Monday 06.07.2020

Asylum seekers’ right to work extended for seasonal labour

The legislative amendment will abolish the waiting periods for asylum seekers for taking up employment.
Asylum seekers’ right to work extended for seasonal labour

Asylum seekers’ right to work will be extended by a temporary amendment to the Aliens Act. The government submitted the bill amending the Aliens Act for approval on Thursday 25 June. The President of the Republic is expected to approve the bill on Friday and the Act will enter into force on 29 June.

The legislative amendment will temporarily abolish the three-month and six-month waiting periods for asylum seekers for taking up employment. As soon as the Act enters into force, asylum seekers will have the right to work in agriculture, forestry, horticulture and fisheries

"This will help alleviate the situation where a shortage of seasonal employees from abroad is likely this year in Finland. The Act will remain in force until 31 October 2020," the Ministry of the Interior said.

The abolishment of the waiting periods will apply to asylum seekers who are waiting for a decision concerning international protection either from the Finnish Immigration Service (Migri) or from an administrative court at the time of the entry into force of the temporary act. Under the amendment, the time left in the waiting period will be set aside for those asylum seekers where the three- to six-month waiting period for their applications has not yet expired.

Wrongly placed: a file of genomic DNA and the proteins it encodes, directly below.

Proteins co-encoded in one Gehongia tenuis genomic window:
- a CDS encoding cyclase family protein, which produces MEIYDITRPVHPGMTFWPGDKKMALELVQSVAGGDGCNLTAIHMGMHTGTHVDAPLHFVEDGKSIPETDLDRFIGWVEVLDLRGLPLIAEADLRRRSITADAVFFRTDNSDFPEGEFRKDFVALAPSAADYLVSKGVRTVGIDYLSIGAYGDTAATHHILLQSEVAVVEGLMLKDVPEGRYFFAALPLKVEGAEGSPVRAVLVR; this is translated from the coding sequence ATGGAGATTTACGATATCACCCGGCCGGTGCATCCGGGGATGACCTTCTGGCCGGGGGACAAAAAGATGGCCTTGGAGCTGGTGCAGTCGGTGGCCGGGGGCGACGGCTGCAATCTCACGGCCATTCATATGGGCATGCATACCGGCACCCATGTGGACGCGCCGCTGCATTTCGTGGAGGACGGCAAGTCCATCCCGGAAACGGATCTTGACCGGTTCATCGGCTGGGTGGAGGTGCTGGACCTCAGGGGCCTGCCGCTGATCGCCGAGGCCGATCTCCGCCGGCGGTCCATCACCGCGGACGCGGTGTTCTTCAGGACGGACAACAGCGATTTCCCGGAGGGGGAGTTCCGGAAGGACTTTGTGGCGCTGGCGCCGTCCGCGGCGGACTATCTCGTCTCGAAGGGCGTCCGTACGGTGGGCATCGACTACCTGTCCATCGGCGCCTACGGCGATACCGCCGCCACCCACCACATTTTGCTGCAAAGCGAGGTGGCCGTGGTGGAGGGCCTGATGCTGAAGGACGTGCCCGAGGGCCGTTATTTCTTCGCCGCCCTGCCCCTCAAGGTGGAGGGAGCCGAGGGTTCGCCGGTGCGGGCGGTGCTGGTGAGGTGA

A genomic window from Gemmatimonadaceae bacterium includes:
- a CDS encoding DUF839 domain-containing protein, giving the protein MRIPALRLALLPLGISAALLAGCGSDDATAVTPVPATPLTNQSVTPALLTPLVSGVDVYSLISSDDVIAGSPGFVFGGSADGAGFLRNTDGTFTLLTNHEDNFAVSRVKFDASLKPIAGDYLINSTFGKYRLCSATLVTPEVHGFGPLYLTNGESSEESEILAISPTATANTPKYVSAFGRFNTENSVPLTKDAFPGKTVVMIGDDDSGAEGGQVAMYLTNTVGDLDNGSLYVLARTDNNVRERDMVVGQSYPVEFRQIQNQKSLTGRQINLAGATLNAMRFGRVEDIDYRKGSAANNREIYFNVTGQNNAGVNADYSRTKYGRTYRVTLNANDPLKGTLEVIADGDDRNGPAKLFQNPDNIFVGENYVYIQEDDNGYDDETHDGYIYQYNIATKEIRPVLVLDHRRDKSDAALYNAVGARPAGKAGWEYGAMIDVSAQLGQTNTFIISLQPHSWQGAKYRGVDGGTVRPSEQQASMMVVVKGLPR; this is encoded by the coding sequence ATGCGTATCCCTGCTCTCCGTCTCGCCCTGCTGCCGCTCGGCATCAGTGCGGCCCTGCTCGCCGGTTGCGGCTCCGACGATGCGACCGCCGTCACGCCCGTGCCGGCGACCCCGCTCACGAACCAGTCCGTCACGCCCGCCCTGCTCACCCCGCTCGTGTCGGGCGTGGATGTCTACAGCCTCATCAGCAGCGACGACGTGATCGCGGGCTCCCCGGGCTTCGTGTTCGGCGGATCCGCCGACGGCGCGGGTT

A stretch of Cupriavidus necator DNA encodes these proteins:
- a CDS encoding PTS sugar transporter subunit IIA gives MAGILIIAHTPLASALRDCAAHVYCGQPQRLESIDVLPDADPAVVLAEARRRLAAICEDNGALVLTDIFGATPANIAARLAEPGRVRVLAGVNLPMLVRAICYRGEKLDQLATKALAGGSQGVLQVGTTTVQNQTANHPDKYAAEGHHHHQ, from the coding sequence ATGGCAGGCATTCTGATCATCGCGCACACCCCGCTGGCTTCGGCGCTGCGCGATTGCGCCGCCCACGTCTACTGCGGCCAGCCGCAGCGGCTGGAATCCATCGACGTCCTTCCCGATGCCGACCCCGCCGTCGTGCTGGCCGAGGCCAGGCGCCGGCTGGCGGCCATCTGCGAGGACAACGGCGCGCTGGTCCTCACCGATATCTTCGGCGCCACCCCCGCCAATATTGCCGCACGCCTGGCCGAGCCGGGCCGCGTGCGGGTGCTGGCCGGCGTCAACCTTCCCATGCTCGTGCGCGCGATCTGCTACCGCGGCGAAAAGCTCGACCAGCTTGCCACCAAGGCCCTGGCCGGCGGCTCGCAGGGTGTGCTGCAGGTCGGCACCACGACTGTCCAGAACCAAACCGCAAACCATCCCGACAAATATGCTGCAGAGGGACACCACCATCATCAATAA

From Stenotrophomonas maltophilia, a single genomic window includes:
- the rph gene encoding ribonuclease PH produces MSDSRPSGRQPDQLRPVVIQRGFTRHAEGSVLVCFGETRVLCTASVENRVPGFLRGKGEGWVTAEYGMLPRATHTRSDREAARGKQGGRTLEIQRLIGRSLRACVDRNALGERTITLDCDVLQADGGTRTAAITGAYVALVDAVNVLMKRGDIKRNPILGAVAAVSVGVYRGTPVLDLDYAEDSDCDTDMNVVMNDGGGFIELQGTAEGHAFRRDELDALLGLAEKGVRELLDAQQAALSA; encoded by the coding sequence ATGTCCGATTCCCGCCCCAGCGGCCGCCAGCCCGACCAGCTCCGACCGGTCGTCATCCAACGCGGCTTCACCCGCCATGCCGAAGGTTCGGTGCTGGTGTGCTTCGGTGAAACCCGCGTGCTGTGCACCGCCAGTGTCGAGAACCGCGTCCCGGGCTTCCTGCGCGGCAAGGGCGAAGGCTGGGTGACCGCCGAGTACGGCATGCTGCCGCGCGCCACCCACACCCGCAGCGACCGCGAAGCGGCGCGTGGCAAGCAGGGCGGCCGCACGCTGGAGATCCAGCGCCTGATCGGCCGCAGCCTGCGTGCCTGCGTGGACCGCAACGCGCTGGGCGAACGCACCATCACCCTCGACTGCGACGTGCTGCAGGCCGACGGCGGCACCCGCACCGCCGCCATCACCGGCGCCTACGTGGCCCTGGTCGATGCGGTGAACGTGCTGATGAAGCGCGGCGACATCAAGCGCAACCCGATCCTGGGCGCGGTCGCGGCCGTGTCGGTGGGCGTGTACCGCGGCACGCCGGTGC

In case of negative decisions

In addition, asylum seekers can temporarily continue working longer than at present in agriculture, forestry, horticulture and fisheries. If they receive a negative asylum decision and the removal decision concerning them becomes enforceable, they may continue working while they are in the country due to emergency conditions and receive reception services.

Government says that the entry of foreign labour has decreased significantly due to the travel restrictions imposed as a result of the coronavirus pandemic. "This makes it challenging to find a sufficient number of workers, especially seasonal workers." 

"For this reason, we also need to find ways to employ a range of domestic and foreign workers who are already in Finland for critical tasks," the Ministry of the Interior explains.

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